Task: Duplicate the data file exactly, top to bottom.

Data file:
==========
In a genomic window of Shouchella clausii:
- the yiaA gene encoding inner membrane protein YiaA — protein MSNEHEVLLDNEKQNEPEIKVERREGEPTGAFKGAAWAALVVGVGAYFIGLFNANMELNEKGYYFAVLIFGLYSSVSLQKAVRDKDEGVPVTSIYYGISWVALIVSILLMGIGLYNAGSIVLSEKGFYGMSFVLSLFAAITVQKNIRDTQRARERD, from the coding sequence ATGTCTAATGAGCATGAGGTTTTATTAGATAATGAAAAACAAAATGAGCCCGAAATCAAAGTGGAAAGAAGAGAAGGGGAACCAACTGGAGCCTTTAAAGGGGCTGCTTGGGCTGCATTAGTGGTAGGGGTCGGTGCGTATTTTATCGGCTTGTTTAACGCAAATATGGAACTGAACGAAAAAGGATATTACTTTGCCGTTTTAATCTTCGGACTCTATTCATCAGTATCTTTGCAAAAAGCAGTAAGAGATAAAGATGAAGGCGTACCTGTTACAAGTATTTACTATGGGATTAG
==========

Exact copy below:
In a genomic window of Shouchella clausii:
- the yiaA gene encoding inner membrane protein YiaA — protein MSNEHEVLLDNEKQNEPEIKVERREGEPTGAFKGAAWAALVVGVGAYFIGLFNANMELNEKGYYFAVLIFGLYSSVSLQKAVRDKDEGVPVTSIYYGISWVALIVSILLMGIGLYNAGSIVLSEKGFYGMSFVLSLFAAITVQKNIRDTQRARERD, from the coding sequence ATGTCTAATGAGCATGAGGTTTTATTAGATAATGAAAAACAAAATGAGCCCGAAATCAAAGTGGAAAGAAGAGAAGGGGAACCAACTGGAGCCTTTAAAGGGGCTGCTTGGGCTGCATTAGTGGTAGGGGTCGGTGCGTATTTTATCGGCTTGTTTAACGCAAATATGGAACTGAACGAAAAAGGATATTACTTTGCCGTTTTAATCTTCGGACTCTATTCATCAGTATCTTTGCAAAAAGCAGTAAGAGATAAAGATGAAGGCGTACCTGTTACAAGTATTTACTATGGGATTAG